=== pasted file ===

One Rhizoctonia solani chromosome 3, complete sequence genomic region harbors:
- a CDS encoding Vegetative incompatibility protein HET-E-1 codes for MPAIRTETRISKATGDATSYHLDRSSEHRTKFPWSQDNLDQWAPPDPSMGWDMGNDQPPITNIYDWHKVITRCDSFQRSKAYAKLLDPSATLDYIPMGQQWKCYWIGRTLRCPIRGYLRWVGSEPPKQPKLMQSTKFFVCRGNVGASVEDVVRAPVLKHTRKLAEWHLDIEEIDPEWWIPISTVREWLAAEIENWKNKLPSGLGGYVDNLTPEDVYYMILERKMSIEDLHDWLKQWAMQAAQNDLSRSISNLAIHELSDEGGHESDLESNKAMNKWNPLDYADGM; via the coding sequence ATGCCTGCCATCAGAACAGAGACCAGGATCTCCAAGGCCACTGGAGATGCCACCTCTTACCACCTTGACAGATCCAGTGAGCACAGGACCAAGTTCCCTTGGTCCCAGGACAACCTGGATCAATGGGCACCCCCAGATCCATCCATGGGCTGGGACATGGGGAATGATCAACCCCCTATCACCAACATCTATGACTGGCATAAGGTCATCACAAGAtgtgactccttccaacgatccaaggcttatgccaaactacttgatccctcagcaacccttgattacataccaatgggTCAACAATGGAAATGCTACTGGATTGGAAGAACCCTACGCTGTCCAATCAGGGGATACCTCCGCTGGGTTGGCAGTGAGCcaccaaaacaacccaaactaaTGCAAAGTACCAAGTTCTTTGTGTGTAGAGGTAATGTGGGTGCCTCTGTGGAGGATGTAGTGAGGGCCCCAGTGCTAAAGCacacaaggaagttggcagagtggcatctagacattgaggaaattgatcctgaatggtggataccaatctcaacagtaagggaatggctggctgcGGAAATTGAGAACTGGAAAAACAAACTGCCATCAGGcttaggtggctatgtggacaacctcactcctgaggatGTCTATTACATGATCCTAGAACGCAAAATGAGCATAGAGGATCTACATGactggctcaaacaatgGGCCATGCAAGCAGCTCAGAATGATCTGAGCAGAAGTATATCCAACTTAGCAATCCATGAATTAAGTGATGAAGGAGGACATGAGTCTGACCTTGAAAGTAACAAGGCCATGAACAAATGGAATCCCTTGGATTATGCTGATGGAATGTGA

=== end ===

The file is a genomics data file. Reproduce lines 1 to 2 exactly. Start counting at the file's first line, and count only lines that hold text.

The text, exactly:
One Rhizoctonia solani chromosome 3, complete sequence genomic region harbors:
- a CDS encoding Vegetative incompatibility protein HET-E-1 codes for MPAIRTETRISKATGDATSYHLDRSSEHRTKFPWSQDNLDQWAPPDPSMGWDMGNDQPPITNIYDWHKVITRCDSFQRSKAYAKLLDPSATLDYIPMGQQWKCYWIGRTLRCPIRGYLRWVGSEPPKQPKLMQSTKFFVCRGNVGASVEDVVRAPVLKHTRKLAEWHLDIEEIDPEWWIPISTVREWLAAEIENWKNKLPSGLGGYVDNLTPEDVYYMILERKMSIEDLHDWLKQWAMQAAQNDLSRSISNLAIHELSDEGGHESDLESNKAMNKWNPLDYADGM; via the coding sequence ATGCCTGCCATCAGAACAGAGACCAGGATCTCCAAGGCCACTGGAGATGCCACCTCTTACCACCTTGACAGATCCAGTGAGCACAGGACCAAGTTCCCTTGGTCCCAGGACAACCTGGATCAATGGGCACCCCCAGATCCATCCATGGGCTGGGACATGGGGAATGATCAACCCCCTATCACCAACATCTATGACTGGCATAAGGTCATCACAAGAtgtgactccttccaacgatccaaggcttatgccaaactacttgatccctcagcaacccttgattacataccaatgggTCAACAATGGAAATGCTACTGGATTGGAAGAACCCTACGCTGTCCAATCAGGGGATACCTCCGCTGGGTTGGCAGTGAGCcaccaaaacaacccaaactaaTGCAAAGTACCAAGTTCTTTGTGTGTAGAGGTAATGTGGGTGCCTCTGTGGAGGATGTAGTGAGGGCCCCAGTGCTAAAGCacacaaggaagttggcagagtggcatctagacattgaggaaattgatcctgaatggtggataccaatctcaacagtaagggaatggctggctgcGGAAATTGAGAACTGGAAAAACAAACTGCCATCAGGcttaggtggctatgtggacaacctcactcctgaggatGTCTATTACATGATCCTAGAACGCAAAATGAGCATAGAGGATCTACATGactggctcaaacaatgGGCCATGCAAGCAGCTCAGAATGATCTGAGCAGAAGTATATCCAACTTAGCAATCCATGAATTAAGTGATGAAGGAGGACATGAGTCTGACCTTGAAAGTAACAAGGCCATGAACAAATGGAATCCCTTGGATTATGCTGATGGAATGTGA